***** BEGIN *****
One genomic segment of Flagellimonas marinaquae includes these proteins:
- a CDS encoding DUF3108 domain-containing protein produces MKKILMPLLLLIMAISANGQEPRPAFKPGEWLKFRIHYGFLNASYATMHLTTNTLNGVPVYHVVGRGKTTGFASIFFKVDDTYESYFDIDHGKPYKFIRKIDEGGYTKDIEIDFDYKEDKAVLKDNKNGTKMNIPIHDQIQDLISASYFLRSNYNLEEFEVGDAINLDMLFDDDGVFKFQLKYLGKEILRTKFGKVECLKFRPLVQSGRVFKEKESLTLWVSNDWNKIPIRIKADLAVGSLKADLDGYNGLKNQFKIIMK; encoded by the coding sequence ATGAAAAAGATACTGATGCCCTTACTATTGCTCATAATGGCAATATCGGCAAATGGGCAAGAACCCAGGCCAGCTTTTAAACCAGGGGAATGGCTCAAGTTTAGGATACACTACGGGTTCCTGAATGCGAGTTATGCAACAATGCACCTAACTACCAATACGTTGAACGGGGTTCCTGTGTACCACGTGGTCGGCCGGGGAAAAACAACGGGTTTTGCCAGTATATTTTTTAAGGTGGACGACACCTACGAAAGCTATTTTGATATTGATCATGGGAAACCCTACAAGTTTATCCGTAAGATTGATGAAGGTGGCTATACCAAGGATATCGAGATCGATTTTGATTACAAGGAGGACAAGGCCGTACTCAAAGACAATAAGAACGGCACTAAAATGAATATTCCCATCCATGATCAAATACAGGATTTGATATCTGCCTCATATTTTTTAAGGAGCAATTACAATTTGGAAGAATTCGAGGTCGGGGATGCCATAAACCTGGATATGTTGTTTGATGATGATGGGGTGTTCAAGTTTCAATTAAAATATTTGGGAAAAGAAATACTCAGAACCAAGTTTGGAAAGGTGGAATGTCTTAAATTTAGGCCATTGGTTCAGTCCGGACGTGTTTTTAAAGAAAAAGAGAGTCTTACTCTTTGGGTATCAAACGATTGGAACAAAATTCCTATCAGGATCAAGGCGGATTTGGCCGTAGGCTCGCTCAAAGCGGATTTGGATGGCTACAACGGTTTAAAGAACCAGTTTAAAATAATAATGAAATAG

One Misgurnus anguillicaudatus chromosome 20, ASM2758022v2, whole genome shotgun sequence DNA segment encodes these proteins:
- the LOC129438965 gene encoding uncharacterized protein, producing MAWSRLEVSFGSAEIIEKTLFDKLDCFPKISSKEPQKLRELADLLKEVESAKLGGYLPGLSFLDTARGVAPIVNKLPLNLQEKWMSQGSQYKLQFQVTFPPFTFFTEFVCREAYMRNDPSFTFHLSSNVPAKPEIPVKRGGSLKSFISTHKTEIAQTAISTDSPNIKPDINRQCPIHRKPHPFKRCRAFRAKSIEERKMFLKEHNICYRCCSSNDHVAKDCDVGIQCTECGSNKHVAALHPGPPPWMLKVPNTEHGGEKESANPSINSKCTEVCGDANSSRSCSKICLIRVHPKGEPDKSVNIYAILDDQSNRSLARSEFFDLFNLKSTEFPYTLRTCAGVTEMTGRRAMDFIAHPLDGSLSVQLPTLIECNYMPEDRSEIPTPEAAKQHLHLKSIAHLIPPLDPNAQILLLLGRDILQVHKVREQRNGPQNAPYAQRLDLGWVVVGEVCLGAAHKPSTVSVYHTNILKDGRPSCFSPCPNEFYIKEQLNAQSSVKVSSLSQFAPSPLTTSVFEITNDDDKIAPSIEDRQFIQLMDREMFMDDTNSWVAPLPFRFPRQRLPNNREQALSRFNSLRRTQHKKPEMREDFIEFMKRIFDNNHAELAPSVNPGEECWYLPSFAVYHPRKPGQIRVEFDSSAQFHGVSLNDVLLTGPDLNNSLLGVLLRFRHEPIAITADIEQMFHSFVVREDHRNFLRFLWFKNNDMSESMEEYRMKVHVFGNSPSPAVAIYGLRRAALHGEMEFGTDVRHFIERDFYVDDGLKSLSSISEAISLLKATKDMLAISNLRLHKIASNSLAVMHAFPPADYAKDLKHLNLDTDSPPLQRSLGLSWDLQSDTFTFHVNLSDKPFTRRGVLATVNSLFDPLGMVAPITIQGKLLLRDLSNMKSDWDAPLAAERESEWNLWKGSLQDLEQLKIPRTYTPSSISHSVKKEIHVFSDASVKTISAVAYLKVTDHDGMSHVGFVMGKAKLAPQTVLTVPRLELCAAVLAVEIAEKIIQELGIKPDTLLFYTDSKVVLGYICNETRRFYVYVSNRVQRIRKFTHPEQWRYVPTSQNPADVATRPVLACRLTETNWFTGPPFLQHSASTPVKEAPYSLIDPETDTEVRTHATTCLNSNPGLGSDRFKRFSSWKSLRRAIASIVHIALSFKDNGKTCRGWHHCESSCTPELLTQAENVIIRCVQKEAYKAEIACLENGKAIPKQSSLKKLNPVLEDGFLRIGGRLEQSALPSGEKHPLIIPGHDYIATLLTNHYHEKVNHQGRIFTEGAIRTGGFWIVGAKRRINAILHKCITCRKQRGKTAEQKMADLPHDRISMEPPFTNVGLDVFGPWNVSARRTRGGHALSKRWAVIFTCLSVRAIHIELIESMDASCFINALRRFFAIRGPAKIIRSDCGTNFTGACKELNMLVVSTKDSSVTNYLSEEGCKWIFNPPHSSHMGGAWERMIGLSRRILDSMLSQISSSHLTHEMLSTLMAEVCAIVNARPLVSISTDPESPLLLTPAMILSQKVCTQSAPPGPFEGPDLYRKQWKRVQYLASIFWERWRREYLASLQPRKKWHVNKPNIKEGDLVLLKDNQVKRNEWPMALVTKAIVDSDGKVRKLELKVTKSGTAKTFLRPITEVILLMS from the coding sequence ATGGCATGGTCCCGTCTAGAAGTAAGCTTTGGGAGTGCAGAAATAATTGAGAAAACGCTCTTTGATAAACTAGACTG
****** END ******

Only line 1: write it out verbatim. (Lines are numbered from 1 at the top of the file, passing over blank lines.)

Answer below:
One genomic segment of Flagellimonas marinaquae includes these proteins: